Tag Archives: the women

Don’t Forget–The Dueling Divas Blogathon is this Saturday!

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Hear ye, hear ye, this serves as your reminder that the Dueling Divas Blogathon is happening this Saturday! Get ready for a fun day of rivalry and revelry, when Backlots’ readers get together to contribute posts about their favorite dueling divas. In case you’re new around these parts, here are the guidelines for this blogathon, now in its 4th year:

Your topic may be related to any of the following:

  • Classic film personalities who had a rivalry in real life, either over a particular film role or over a personality clash, ie Bette Davis and Joan Crawford
  • Classic film characters who had a rivalry on the screen, ie Mildred and Veda from Mildred Pierce
  • Any dual role played by an actor or actress in a classic film, ie Hayley Mills in The Parent Trap.

You don’t need to feel limited to a single duel between two personalities or characters. You can talk about various clashes a single actor had (ahem…Bette Davis) or duels within a group. In the past, I have written about the duels in The Women, which was a lot of fun.

Also, Backlots is a progressive and gender-eschewing blog, so your divas may be women or men, as you wish.

If you haven’t signed up yet, there’s still time! Email me or comment on this post, and I will know to expect your entry on Saturday.

I am very much looking forward to our 4th year of Dueling Divas, and know that this year is going to be a great one!

See you on Saturday!

 

 

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Live From the TCM Classic Film Festival Day 3: CITY LIGHTS (1931), I REMEMBER MAMA (1948), HOW GREEN WAS MY VALLEY (1941), Hollywood Home Movies, THE WOMEN (1939), FREAKS (1932)

On what was my busiest day of the festival thus far, my film experiences yesterday ran the gamut of human emotion. From the laughs and tears of City Lights to the nostalgia of I Remember Mama, to delight at the naughtiness of The Women to the uncomfortable but ultimately triumphant horror of Freaks. It was quite a long day and so, dear readers, I was compelled to begin writing this post on the morning of the last day of the festival, in the name of sleep and sanity.

The first film of the day yesterday was City Lights, a 1931 Charlie Chaplin masterpiece that is one of his many tours-de-force and happens to be one of my personal favorites of all time. It tells the story of a blind girl who is befriended by Chaplin’s “little tramp” character, and when she is unable to afford her rent, he goes through a series of precarious (and often hilarious) circumstances to get the money for her. The movie is laugh-out-loud funny, but with a certain poignancy in Chaplin’s scenes with the blind girl, a poignancy that serves to give the tramp character his humanity. This is typical of Chaplin–right when we are about to write the tramp off as nothing but a silly clown, we are shown a side of him that is so sweet, gentle, and kind, we cannot help but relate to him in some way and think of him on our own human terms.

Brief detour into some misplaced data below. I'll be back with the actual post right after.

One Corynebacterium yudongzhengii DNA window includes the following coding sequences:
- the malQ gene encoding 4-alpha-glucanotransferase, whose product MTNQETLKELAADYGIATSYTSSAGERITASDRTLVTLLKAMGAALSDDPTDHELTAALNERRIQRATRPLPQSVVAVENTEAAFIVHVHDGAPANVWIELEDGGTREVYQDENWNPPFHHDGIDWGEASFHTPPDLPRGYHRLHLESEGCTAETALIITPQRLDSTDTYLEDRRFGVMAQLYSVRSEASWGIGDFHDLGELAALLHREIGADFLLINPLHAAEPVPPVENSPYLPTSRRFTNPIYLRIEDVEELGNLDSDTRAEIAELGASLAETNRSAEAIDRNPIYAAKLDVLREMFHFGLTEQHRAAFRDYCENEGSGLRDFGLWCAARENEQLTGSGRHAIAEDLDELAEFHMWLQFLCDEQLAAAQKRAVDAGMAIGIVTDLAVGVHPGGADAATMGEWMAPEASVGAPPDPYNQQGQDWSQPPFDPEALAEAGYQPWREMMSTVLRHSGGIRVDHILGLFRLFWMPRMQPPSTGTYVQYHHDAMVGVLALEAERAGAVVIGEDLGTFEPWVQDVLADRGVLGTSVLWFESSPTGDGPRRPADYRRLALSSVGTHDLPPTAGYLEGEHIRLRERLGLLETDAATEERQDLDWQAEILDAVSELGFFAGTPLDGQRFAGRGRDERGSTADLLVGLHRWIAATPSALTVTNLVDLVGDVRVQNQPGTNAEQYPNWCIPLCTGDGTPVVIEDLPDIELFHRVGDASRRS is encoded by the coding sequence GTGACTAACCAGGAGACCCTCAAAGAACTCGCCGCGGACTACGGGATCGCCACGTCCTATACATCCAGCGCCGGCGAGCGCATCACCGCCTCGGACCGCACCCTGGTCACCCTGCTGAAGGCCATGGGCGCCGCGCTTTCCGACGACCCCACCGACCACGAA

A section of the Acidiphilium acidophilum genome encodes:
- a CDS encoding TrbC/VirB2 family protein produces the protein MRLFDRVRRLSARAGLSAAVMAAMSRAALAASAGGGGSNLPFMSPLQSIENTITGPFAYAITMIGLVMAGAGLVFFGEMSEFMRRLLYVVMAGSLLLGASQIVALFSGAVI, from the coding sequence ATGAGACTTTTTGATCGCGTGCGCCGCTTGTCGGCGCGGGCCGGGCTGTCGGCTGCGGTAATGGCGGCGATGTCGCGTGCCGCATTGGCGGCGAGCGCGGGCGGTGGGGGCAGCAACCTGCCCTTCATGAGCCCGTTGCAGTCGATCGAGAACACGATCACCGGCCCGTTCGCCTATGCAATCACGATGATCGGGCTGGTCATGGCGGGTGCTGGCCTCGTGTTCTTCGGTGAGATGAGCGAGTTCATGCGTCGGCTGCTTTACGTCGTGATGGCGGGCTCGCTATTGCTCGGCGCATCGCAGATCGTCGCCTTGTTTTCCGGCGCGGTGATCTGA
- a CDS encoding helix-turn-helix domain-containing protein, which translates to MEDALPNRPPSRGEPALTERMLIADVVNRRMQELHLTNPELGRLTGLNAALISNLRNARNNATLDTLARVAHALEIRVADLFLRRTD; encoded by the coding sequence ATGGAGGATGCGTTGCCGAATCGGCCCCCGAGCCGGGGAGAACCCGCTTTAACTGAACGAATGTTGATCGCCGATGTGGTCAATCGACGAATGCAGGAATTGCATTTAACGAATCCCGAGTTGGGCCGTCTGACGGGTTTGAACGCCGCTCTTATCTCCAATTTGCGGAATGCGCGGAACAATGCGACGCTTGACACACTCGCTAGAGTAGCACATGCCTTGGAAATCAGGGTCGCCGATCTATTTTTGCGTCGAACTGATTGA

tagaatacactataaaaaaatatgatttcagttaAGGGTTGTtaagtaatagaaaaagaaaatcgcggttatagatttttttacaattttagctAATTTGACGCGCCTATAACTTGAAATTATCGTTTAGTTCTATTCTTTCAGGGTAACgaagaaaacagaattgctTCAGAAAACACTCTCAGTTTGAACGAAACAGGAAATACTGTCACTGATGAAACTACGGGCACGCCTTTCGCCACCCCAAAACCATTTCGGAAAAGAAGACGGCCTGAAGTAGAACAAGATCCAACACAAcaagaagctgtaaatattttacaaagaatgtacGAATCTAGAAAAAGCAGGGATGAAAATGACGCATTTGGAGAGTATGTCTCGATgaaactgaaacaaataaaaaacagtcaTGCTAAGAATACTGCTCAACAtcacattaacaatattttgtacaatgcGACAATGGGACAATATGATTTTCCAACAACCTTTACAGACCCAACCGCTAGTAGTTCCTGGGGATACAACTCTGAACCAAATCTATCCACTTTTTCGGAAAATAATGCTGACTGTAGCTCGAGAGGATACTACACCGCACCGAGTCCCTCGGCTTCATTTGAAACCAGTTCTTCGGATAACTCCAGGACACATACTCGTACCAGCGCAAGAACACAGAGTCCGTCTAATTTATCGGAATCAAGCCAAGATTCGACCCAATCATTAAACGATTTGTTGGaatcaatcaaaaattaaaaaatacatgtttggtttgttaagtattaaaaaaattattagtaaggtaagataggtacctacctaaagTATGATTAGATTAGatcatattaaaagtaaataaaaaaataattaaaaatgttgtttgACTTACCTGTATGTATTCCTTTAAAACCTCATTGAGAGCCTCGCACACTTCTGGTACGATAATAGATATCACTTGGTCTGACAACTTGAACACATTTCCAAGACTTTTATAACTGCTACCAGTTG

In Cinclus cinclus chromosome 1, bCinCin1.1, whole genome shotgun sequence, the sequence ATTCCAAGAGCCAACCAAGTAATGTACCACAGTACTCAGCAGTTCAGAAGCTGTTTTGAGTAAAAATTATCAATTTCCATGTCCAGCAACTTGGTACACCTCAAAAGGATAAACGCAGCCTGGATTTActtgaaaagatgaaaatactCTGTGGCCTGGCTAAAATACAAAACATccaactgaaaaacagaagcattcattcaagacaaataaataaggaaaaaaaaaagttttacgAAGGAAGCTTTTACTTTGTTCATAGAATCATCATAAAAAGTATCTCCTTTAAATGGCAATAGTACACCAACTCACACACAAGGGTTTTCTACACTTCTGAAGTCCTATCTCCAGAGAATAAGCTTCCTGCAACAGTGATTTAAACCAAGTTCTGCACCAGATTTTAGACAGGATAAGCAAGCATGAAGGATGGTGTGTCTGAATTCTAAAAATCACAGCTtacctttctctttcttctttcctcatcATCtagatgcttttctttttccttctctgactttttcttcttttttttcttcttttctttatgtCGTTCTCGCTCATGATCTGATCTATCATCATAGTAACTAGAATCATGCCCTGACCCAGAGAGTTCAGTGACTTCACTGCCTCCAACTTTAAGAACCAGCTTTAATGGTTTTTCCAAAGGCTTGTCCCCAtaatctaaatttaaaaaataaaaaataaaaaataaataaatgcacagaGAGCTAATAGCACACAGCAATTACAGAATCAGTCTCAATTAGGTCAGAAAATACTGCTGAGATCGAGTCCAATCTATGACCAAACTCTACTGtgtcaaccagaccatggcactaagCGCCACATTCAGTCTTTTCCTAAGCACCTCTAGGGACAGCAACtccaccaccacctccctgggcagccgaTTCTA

The ending of City Lights is, in my opinion, one of the most beautiful endings ever in the history of the movies. For those of you who have not seen it and prefer not to have the ending spoiled, skip this paragraph and clip! But for those of you who don’t mind spoilers, I will show you an ending that is sure to melt the coldest of hearts. When the tramp is with the blind girl at one point in the movie, she discusses the possibility of surgery on her eyes so that she may see. It is inferred that with the money that the tramp gives her for her rent (he manages to get her a lot more than her rent required, by enlisting the help of a millionaire friend who, through a series of circumstances, ends up not remembering him and the tramp is thrown in jail for extortion), she is able to afford the operation, but as the police believe that the tramp stole the money, he ends up in jail and unable to see the girl until he is out. Autumn comes, and the tramp is out of jail…disheveled with raggedy clothes on, he sees the girl, who has had her operation. This is the scene: